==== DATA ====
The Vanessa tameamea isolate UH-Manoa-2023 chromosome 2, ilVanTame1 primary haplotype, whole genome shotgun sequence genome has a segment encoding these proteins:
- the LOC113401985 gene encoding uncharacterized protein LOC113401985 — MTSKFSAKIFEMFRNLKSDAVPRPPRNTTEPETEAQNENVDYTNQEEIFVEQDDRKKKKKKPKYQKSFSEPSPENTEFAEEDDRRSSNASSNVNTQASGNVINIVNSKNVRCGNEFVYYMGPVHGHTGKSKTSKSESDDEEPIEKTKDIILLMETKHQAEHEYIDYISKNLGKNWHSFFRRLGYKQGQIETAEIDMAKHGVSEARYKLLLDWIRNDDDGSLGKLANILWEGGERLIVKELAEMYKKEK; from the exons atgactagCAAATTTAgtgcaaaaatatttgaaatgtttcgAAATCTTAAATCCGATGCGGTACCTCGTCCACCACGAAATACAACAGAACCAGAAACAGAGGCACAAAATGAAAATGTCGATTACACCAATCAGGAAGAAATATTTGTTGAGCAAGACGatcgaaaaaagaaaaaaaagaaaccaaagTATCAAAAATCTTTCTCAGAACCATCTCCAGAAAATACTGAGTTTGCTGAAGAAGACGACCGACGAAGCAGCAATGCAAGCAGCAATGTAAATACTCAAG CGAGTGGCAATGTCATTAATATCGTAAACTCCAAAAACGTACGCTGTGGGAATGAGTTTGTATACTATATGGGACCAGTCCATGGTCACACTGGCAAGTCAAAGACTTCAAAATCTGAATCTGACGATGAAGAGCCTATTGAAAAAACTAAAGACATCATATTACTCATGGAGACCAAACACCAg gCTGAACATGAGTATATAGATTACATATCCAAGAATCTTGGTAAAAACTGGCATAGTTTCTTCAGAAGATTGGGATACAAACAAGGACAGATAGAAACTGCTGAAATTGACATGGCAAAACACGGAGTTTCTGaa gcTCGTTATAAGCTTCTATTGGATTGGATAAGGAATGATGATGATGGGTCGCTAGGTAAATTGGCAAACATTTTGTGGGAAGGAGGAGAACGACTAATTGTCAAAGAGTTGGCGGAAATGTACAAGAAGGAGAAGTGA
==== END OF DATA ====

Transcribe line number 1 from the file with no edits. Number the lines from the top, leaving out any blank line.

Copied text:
The Vanessa tameamea isolate UH-Manoa-2023 chromosome 2, ilVanTame1 primary haplotype, whole genome shotgun sequence genome has a segment encoding these proteins: